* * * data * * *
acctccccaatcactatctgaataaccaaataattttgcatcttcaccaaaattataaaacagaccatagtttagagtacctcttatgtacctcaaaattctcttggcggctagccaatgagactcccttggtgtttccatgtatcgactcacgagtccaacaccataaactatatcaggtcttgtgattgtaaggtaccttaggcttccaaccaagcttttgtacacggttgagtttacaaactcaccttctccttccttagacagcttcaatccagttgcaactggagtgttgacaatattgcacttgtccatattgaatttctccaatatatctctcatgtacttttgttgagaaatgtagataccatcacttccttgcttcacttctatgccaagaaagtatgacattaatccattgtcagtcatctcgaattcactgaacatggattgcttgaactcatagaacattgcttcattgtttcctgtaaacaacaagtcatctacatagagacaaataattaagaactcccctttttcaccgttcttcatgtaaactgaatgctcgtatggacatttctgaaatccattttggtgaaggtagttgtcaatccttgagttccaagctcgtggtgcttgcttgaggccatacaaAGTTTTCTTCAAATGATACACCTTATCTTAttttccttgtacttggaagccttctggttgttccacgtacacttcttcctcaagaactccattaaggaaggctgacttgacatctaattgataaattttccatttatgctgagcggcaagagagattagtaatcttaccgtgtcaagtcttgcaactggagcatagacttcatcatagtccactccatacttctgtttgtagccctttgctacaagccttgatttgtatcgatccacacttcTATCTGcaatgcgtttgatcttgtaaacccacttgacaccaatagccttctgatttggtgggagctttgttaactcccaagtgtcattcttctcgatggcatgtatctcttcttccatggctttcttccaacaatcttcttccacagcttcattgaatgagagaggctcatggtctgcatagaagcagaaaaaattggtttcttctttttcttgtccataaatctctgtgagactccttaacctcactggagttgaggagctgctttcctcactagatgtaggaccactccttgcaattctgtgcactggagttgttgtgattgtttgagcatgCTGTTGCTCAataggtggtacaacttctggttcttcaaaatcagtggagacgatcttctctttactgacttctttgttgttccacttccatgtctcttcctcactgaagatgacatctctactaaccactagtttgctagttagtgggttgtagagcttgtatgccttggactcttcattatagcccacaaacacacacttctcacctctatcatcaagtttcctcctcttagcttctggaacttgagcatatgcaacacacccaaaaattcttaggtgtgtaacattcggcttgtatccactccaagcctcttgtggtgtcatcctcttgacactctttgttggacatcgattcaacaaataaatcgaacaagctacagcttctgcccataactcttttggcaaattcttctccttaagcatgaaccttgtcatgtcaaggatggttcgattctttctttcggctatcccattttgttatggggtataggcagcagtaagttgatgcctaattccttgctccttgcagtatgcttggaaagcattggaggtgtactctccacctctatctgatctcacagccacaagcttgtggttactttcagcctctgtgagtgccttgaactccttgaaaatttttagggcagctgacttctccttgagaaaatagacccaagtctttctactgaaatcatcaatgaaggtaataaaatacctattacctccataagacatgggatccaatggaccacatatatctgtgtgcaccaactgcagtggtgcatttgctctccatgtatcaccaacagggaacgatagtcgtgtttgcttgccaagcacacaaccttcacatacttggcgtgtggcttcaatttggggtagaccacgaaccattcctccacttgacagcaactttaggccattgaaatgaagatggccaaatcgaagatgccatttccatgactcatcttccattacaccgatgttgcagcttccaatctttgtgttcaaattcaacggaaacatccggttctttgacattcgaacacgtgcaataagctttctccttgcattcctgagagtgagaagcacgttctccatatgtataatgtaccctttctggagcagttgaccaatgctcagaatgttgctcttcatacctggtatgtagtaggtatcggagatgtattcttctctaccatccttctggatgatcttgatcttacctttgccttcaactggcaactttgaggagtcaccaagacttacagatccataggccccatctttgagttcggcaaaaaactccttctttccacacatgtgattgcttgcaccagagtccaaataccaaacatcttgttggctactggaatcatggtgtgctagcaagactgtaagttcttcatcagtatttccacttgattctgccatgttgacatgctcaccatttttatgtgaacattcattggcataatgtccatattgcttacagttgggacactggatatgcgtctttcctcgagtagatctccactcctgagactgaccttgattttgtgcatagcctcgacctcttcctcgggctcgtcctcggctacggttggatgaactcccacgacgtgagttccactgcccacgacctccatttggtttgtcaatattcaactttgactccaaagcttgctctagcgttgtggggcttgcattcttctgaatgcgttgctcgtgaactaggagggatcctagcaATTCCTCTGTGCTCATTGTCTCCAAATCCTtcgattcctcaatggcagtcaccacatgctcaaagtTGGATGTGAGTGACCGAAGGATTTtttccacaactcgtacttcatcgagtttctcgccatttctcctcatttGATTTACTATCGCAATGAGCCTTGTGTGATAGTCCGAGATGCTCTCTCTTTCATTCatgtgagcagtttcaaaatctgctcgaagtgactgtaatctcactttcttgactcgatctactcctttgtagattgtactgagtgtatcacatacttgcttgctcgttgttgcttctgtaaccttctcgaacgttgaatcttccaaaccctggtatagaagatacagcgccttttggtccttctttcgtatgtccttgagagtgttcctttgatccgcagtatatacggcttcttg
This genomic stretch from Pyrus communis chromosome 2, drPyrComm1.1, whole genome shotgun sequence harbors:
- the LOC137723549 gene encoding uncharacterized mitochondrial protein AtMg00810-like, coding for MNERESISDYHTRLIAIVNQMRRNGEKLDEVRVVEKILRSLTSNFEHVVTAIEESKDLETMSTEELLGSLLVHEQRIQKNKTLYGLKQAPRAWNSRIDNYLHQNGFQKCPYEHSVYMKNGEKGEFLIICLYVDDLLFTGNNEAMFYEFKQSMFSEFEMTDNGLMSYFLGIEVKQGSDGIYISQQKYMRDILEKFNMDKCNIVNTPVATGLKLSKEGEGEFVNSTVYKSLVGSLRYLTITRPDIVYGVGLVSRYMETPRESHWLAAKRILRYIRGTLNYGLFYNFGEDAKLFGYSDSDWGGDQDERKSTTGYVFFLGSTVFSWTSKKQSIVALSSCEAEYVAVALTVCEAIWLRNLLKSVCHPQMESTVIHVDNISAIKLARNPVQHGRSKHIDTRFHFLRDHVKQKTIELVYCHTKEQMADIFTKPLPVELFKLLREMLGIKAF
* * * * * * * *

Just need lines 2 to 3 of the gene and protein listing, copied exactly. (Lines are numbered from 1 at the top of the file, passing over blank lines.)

This genomic stretch from Pyrus communis chromosome 2, drPyrComm1.1, whole genome shotgun sequence harbors:
- the LOC137723549 gene encoding uncharacterized mitochondrial protein AtMg00810-like, coding for MNERESISDYHTRLIAIVNQMRRNGEKLDEVRVVEKILRSLTSNFEHVVTAIEESKDLETMSTEELLGSLLVHEQRIQKNKTLYGLKQAPRAWNSRIDNYLHQNGFQKCPYEHSVYMKNGEKGEFLIICLYVDDLLFTGNNEAMFYEFKQSMFSEFEMTDNGLMSYFLGIEVKQGSDGIYISQQKYMRDILEKFNMDKCNIVNTPVATGLKLSKEGEGEFVNSTVYKSLVGSLRYLTITRPDIVYGVGLVSRYMETPRESHWLAAKRILRYIRGTLNYGLFYNFGEDAKLFGYSDSDWGGDQDERKSTTGYVFFLGSTVFSWTSKKQSIVALSSCEAEYVAVALTVCEAIWLRNLLKSVCHPQMESTVIHVDNISAIKLARNPVQHGRSKHIDTRFHFLRDHVKQKTIELVYCHTKEQMADIFTKPLPVELFKLLREMLGIKAF